Statements and Speeches

WASHINGTON – Today, Sen. Tom Carper (D-Del) participated in the Homeland Security and Governmental Affairs Committee hearing, "Transforming Wartime Contracting: Recommendations of the Commission on Wartime Contracting." His statement, as prepared for delivery, follows:

"I want to thank the Commission on Wartime Contracting in Iraq and Afghanistan for its hard work in tracking down how American taxpayer's hard-earned money is being spent in these two wars. Reviewing the recent history of wartime contracting has proven a herculean task, but one that is important for our nation, particularly as we are grappling with a massive federal debt and deficit and examining every area of the federal budget to identify savings. Clearly, we need to learn the lessons from our wartime contracting experiences in Iraq and Afghanistan, and the Commission's report gives us a good road map to follow so that we can get better results in this area and save money.

"I think all of us can agree that the Commission's finding that between $31 billion to $60 billion spent on military operations in Iraq and Afghanistan were lost to waste and fraud is deeply disturbing and unacceptable. That is no small amount of money. During these times of record high national debt, and the ongoing debate over deficit reduction, $60 billion in wasteful spending takes on even greater consequence.

"But unlike the weather, we can actually do something about waste and fraud. Congress and the Administration can and should do something to curb these improper payments and wasteful practices, many of which were found by the Commission to be foreseeable and avoidable. Fortunately, the Commission's report provides us with a solid list of recommendations on how to improve operations and oversight.

"One point is consistent throughout the many chapters of the final report: we need to greatly improve the financial systems and controls of the Department of Defense. The Department of Defense's finances have been on the Government Accountability Office's high-risk list since 1995, in part due to pervasive management deficiencies that would never be tolerated in a private sector business. In fact, the Department of Defense is one of only two federal Departments that cannot conduct an agency-wide financial audit.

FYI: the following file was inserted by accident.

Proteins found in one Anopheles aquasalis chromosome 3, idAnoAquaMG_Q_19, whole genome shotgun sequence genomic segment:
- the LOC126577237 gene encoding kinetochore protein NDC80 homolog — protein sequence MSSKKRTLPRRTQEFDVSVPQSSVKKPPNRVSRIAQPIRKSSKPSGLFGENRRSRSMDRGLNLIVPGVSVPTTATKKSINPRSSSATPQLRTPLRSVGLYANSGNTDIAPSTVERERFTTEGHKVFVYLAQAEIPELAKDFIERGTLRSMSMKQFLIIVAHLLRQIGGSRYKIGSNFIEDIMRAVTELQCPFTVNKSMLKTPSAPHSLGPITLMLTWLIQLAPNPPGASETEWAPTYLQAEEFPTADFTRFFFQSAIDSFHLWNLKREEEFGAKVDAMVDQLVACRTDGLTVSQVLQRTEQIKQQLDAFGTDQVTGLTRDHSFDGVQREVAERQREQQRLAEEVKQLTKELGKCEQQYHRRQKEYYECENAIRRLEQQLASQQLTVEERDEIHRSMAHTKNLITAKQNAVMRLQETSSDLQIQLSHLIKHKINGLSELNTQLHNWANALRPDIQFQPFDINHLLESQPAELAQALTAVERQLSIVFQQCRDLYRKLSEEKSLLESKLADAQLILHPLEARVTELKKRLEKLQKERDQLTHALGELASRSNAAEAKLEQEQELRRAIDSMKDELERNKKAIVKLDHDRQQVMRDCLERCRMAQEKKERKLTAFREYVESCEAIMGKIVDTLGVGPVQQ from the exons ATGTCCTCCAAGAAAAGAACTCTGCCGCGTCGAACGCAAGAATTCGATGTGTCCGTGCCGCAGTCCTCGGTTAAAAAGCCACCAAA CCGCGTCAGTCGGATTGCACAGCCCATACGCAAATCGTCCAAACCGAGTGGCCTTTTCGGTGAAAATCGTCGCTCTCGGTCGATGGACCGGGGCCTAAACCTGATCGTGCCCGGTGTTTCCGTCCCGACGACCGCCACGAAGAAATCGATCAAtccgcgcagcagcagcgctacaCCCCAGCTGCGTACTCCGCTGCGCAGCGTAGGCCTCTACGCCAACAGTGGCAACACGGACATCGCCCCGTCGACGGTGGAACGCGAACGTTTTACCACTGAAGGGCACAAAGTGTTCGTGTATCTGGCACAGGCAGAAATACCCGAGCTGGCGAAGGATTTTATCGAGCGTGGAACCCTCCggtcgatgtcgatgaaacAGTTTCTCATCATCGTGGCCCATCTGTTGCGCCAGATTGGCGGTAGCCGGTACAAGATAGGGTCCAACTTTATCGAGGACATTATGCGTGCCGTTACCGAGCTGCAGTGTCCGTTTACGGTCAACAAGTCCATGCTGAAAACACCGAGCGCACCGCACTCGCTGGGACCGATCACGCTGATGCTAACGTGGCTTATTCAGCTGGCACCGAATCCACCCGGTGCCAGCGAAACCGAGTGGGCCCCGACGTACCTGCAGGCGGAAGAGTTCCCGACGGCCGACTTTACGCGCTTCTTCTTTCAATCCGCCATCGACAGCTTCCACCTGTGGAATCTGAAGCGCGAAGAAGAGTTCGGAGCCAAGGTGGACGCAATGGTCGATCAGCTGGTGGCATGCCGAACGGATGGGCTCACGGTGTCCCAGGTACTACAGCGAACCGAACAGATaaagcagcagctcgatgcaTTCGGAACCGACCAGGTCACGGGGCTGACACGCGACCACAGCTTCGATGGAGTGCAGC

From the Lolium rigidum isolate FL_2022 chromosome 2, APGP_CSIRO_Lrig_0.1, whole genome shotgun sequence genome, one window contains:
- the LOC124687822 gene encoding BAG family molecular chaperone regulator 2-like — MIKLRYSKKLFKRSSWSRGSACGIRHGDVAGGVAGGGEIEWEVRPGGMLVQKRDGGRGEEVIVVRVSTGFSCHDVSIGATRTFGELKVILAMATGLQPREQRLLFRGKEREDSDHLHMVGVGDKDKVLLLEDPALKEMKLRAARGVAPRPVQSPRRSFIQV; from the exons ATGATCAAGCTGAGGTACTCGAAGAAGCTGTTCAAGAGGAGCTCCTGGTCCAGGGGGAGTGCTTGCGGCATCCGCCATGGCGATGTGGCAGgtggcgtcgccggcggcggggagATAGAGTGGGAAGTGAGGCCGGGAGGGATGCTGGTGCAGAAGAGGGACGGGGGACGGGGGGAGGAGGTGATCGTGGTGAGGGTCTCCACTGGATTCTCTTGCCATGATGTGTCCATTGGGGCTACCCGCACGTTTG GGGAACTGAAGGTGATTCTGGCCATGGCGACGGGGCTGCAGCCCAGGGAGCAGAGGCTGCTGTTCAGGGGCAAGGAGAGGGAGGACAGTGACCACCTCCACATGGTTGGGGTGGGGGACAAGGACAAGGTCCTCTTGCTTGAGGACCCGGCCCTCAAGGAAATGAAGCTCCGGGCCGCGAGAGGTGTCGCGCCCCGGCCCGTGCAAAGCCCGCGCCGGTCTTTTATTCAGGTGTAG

"I have held several hearings on the need for the Department of Defense to improve its financial management systems, as recently as last week, and while the Department is making progress in addressing these deficiencies, it clearly needs to do more. After all, these deficiencies make it difficult, if not impossible, to know for certain how and when the Department of Defense spends its money. This is unacceptable. The Commission's findings illustrate the far-reaching impact that the Department's disorderly bookkeeping has on its overall operations. Getting the Department's books in order is a critical step to curbing the occurrences of waste, fraud, abuse and financial mismanagement in the Department, including wartime contracting.

"As I've said time and time again, we need to embrace a 'culture of thrift' throughout the federal government, where we look in every nook and cranny of federal spending and search for ways to find better results for less money. This is true for all agencies, especially the Department of Defense, whether it be in inventory bookkeeping or wartime contracting. I hope today's hearing can facilitate an honest discussion of what we need to do as a government to improve in this critical area and beyond."